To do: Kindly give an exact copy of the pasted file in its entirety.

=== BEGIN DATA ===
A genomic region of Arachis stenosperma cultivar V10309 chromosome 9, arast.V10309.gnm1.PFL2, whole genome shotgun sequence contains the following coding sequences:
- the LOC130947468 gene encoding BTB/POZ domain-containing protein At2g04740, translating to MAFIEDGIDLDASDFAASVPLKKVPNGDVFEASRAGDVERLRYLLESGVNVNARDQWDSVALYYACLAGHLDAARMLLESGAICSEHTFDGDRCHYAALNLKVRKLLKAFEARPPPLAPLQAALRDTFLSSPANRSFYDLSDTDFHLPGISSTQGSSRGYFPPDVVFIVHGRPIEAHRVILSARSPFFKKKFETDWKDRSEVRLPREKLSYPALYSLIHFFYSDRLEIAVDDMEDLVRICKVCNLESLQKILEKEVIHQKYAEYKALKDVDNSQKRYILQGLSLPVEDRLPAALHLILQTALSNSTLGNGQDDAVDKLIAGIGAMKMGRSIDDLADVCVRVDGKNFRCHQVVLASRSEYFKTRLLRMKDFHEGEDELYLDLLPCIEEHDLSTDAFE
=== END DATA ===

A genomic region of Arachis stenosperma cultivar V10309 chromosome 9, arast.V10309.gnm1.PFL2, whole genome shotgun sequence contains the following coding sequences:
- the LOC130947468 gene encoding BTB/POZ domain-containing protein At2g04740, translating to MAFIEDGIDLDASDFAASVPLKKVPNGDVFEASRAGDVERLRYLLESGVNVNARDQWDSVALYYACLAGHLDAARMLLESGAICSEHTFDGDRCHYAALNLKVRKLLKAFEARPPPLAPLQAALRDTFLSSPANRSFYDLSDTDFHLPGISSTQGSSRGYFPPDVVFIVHGRPIEAHRVILSARSPFFKKKFETDWKDRSEVRLPREKLSYPALYSLIHFFYSDRLEIAVDDMEDLVRICKVCNLESLQKILEKEVIHQKYAEYKALKDVDNSQKRYILQGLSLPVEDRLPAALHLILQTALSNSTLGNGQDDAVDKLIAGIGAMKMGRSIDDLADVCVRVDGKNFRCHQVVLASRSEYFKTRLLRMKDFHEGEDELYLDLLPCIEEHDLSTDAFE